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We found the parade! A cursory check of the watch indicated a solid two hours before we needed to be back at our hotel to check out, so we followed the parade, in all it’s noisy glory, all the way to it’s final destination, la Piazza della Signoria. We watched the flag throwing, the elaborately costumed paraders and the other people gathered around. We noticed a well dressed gentleman being followed by an attentive security detail, wishing everyone a buona pasqua (happy Easter), shaking hands, smiling for photos, kissing babies, that kinda thing. We shook his hand, too, when he got to us, also wishing him a buona pasqua (I did, anyway; husband had absolutely no idea what he was saying, he just smiled and nodded politely). When we finally did get back to the hotel, I asked the lady who checked us out who he was. She swooned a little and told us he was the Mayor of Florence, and the pick of the people to be Italy’s next Prime Minister. He was Matteo Renzi, and is now, indeed, Italy’s Prime Minister. Absolutely lovely man, by the way!

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That was one hell of an Easter day, one I’ll never forget, and one of those days that makes me eternally grateful for the fact that I chose to follow the crowd and allow myself to get caught up in the moment that day. While I’m not a religious person, it was beautiful to see all of these people celebrating old traditions so happily and with so much gusto. I hope everyone, no matter where you are in the world, no matter what your traditions are, has a wonderful Easter  : )

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Happy Halloween!

It actually really sucks that this isn’t a big thing in Australia, because I really love the idea behind it…

Anyway, this year, my best friend E and her housemates threw a Halloween shindig and because she’s the most incredibly talented individual I know, she painted our faces and transformed us into this amazingness, which meant we could double up and celebrate the Day of the Dead at the same time!

Hope everyone who does celebrate this holiday properly has a great weekend!!

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Wanderlust: Another trip ends… Now what?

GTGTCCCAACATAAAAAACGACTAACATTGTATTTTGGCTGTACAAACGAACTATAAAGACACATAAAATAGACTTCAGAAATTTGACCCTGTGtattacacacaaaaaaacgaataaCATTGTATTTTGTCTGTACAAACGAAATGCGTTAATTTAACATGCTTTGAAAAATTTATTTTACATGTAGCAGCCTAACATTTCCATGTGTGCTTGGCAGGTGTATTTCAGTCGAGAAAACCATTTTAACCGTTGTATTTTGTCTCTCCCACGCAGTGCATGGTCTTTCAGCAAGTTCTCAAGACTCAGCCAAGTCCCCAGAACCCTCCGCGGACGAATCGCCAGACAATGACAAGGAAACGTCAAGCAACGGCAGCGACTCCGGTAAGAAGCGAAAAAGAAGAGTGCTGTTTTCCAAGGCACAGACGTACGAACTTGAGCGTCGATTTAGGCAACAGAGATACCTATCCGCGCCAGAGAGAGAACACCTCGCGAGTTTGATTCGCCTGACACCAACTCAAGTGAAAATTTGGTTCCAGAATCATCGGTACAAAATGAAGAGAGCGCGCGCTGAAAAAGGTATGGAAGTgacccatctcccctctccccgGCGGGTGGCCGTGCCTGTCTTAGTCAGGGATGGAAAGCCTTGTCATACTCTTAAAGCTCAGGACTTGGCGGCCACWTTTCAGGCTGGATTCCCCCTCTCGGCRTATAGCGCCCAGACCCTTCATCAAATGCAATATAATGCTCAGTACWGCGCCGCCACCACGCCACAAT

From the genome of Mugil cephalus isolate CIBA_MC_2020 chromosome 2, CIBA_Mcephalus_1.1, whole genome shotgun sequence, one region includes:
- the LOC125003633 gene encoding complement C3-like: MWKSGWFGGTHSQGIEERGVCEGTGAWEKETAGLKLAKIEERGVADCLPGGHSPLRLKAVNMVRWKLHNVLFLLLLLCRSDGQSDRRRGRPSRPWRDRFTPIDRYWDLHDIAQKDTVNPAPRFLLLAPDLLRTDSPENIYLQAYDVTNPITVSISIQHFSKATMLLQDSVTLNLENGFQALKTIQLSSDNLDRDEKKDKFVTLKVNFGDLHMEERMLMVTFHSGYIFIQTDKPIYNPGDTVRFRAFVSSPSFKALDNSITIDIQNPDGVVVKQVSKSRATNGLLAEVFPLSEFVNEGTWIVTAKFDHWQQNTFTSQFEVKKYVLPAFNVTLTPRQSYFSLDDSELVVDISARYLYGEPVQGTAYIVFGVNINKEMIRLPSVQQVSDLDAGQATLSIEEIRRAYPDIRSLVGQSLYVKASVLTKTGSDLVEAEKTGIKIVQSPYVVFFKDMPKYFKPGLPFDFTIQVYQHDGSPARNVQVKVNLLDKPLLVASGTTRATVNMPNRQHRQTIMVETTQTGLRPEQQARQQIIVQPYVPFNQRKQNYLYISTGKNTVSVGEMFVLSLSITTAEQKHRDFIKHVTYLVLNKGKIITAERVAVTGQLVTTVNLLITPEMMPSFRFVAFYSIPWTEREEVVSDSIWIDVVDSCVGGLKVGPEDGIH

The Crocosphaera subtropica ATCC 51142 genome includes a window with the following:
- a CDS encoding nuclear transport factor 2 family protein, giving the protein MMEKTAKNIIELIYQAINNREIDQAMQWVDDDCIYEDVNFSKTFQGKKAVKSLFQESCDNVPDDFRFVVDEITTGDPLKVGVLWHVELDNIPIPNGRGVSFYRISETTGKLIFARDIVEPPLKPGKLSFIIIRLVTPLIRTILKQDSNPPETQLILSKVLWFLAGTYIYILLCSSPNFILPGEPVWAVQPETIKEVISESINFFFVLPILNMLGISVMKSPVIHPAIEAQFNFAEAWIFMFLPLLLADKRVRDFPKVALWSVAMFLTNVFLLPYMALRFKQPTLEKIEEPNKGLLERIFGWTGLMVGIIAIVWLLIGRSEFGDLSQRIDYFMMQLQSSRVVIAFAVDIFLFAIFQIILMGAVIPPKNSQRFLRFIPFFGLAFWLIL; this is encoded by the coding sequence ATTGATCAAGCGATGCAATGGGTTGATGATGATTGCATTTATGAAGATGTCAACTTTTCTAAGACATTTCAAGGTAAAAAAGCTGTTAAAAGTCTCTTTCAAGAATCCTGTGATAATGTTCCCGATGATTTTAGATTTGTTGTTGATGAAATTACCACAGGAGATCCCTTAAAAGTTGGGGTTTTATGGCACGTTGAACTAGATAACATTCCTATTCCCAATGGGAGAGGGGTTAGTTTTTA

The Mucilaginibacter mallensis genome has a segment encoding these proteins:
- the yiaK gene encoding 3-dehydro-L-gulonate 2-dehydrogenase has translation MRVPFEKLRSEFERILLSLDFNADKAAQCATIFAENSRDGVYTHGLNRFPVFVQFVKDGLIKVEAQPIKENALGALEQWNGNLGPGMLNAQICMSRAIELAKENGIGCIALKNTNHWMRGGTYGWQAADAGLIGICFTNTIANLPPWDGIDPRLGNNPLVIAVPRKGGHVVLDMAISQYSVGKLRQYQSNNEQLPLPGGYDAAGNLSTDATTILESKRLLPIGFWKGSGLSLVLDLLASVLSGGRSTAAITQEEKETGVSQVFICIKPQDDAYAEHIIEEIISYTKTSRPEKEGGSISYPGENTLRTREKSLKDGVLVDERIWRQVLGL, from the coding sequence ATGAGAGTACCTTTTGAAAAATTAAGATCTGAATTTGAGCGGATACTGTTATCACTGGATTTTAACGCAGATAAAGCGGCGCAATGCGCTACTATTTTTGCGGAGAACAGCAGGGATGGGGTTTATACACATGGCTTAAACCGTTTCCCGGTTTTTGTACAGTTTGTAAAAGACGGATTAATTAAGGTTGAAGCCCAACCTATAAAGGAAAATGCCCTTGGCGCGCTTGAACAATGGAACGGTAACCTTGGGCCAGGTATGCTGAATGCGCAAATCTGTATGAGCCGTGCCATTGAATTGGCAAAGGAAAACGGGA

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I took this photo in January, as the sun went down in the late Bangkok afternoon as husband and I were approaching the airport to begin the trip back home to Melbourne. Don’t get me wrong, I love that I get to go back to Melbourne. Life is damn good there, and I can’t imagine permanently living anywhere else. But that final trip from the hotel to the airport to fly home, at the end of any trip, I find is always tinged with a little sadness for me.

There are a few factors at play here;
– I have an incurable case of wanderlust and an insatiable thirst for knowledge about this big, wonderful world I live in.
After an epiphany is Egypt, I know now that travel doesn’t have to just be a dream for me. If I want to make travel my life, I can.
– I’m one of those weird women who are very happily married, but have absolutely no desire to start a “family” (read: I’m not interested in being a mother).
– I read. A lot. Always have. Because reading is a way to escape to another world, and depression is something you need an escape from.
– I’m incredibly easily distracted because my work doesn’t challenge me.
– I’m a planner, a lister, a strategy maker. And I’m damn stubborn. Translation: Once I’ve decided I’m doing something, be it a holiday or a new pair of shoes, it’s happening. I’m immediately writing lists, timelines and budgets that will ensure that my dream becomes a plausible reality.